Biochemicals/Raw Materials

Buffers in Biologics Manufacturing

Biotechnology has enabled commercialization of protein-based drugs including insulin, growth factors, blood factors, and antibodies. Production and purification of such biologic products require different buffers for pH control and stabilization of reactions in different steps during biomanufacture. These processes include cell culture production (the “upstream” phase), purification (the “downstream” phase), and a final phase in which excipients are introduced to the drug substance to create a drug product (“formulation and storage”). In upstream processes, buffers are primarily used for their…

Setting Raw-Material Specifications Using Prediction Models: Determination of a Specification Limit for a Raw-Material Impurity in mPEG-Aldehyde

Impurities related to raw materials used for bioproduction can be inadvertently introduced into a manufacturing process, causing potential failure to meet in-process controls or release specifications. Unexpected impurities also can reduce yield and affect the quality, safety, and effectiveness of a final product (1). Raw-material impurities can originate from starting components or reagents used in manufacture. They can be generated in situ during synthesis or as degradation products. Impurities also can result from improper handling, packaging, and storage. Identification and…

Viral Risk Evaluation of Raw Materials Used in Biopharmaceutical Production

Ensuring a continuous supply of safe medicines to patients is a key objective for both health authorities and the pharmaceutical industry. A critical component to that end is maintaining a reliable supply of qualified raw materials (RMs). Manufacturers must ensure not only the suitability of RMs for their intended use in a manufacturing process, but also their highest attainable safety with regards to viruses and other adventitious agents. The need to apply a risk-based RM control strategy is in line…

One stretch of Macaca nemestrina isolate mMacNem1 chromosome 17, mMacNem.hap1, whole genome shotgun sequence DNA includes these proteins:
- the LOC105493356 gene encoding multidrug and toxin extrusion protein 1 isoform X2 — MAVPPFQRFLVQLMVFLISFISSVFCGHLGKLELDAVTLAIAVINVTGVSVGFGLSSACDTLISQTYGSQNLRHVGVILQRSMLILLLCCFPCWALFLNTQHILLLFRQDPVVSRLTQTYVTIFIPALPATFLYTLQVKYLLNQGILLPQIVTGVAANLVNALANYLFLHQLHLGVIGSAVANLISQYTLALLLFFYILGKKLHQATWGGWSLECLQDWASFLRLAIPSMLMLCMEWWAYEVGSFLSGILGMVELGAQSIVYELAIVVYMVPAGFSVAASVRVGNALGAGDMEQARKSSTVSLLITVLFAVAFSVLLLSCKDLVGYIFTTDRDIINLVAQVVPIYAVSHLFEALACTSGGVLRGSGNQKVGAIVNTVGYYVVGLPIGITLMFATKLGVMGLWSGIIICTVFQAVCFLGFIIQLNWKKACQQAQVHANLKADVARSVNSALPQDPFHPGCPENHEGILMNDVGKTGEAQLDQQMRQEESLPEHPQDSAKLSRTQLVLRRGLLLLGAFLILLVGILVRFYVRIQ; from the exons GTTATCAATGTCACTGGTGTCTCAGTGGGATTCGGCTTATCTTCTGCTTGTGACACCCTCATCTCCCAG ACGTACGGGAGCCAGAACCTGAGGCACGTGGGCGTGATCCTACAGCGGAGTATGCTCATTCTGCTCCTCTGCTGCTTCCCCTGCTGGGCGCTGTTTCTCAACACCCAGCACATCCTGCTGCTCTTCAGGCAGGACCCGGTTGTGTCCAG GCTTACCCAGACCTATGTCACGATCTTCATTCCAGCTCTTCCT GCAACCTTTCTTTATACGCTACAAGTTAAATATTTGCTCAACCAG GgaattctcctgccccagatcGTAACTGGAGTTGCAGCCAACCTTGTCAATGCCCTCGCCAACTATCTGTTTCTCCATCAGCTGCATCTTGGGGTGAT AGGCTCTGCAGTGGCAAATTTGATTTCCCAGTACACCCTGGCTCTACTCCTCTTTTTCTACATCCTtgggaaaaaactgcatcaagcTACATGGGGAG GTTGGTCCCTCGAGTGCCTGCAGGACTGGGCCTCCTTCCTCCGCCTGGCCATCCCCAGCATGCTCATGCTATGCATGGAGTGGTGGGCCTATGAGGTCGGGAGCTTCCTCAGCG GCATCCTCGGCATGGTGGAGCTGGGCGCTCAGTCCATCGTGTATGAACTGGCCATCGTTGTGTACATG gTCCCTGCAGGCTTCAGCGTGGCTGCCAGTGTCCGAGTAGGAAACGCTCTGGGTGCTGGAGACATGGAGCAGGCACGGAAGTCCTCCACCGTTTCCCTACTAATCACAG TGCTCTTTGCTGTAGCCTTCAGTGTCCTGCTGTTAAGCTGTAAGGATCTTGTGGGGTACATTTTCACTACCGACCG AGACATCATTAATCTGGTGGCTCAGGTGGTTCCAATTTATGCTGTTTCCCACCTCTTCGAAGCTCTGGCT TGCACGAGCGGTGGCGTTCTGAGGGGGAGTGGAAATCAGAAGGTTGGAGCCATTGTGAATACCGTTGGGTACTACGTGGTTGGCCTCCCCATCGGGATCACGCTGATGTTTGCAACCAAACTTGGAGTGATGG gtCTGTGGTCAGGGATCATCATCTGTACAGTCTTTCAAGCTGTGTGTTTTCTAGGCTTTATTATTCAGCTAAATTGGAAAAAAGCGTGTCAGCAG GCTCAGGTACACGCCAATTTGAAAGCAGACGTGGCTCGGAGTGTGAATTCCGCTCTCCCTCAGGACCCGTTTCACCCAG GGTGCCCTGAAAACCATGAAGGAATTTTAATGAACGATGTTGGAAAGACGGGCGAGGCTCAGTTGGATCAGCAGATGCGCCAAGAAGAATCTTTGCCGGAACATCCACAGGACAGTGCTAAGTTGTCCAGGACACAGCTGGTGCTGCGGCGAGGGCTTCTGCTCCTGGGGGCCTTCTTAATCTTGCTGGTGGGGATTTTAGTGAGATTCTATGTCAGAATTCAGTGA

Multivariate Analysis of Biological Additives for Growth Media and Feeds

Biological additives such as yeast extracts and peptones are commonly used in growth-media formulations for biopharmaceutical manufacturing. In spite of drivers encouraging companies to reduce variability in mammalian cell culture processes by using chemically defined media, many microbial and mammalian processes continue to use biological additives in their growth-medium formulations and/or feeds. According to Sheffield Bioscience (Kerry, Inc.), at least six of the top 10 licensed mammalian-cell– derived biotherapeutic products are manufactured using biological additives (1). During process development, it…

A Risk-Based Approach to Supplier and Raw Materials Management

Ensuring a continuous supply of safe medicines is a key objective for the pharmaceutical industry and health authorities alike. A critical component to that end is maintaining a reliable supply of qualified raw materials (RMs) used in drug production. However, changes in suppliers, their processes, their providers, and consequently the materials they supply can occur (for a number of reasons) at any time during the life cycle of drug production. A product-supply organization therefore must be prepared to address such…